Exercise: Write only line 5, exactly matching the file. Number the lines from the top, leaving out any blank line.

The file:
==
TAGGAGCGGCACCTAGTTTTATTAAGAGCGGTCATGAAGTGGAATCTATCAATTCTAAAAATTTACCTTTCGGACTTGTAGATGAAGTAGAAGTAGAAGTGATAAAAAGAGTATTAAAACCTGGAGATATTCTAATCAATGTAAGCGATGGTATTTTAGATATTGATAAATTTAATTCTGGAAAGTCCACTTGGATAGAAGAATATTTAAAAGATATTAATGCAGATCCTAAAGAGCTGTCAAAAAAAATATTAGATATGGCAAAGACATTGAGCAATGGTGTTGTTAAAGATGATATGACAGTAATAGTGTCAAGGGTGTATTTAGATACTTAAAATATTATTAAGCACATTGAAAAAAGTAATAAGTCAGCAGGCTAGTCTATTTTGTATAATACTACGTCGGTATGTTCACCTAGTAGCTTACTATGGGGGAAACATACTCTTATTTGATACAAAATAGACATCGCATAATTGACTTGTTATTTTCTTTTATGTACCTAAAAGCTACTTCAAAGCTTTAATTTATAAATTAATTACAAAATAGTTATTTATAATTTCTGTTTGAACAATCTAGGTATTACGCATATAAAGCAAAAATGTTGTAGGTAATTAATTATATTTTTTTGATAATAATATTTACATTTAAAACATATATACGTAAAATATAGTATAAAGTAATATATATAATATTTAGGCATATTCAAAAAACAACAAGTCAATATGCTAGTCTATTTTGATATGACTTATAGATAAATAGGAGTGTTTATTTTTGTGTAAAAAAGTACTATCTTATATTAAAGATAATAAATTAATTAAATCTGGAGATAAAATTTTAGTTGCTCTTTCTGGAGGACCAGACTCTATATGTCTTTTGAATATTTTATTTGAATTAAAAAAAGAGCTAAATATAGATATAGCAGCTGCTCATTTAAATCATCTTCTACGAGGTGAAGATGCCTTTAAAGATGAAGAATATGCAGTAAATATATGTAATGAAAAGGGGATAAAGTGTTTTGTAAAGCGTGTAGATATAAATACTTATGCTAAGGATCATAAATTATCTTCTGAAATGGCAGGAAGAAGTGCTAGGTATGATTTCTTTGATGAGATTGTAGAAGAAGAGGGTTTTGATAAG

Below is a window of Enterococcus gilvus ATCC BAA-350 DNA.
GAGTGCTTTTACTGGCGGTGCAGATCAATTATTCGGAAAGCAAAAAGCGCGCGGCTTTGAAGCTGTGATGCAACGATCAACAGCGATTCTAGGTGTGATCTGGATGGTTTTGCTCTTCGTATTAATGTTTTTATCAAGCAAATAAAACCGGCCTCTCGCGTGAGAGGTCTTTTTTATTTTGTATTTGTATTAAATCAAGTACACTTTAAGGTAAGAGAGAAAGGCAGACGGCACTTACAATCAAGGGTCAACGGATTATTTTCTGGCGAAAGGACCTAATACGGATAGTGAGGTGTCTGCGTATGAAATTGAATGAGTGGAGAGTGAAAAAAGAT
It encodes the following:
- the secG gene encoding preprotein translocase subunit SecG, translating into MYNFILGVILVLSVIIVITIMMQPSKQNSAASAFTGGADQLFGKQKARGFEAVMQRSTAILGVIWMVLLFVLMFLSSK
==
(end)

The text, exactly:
- the secG gene encoding preprotein translocase subunit SecG, translating into MYNFILGVILVLSVIIVITIMMQPSKQNSAASAFTGGADQLFGKQKARGFEAVMQRSTAILGVIWMVLLFVLMFLSSK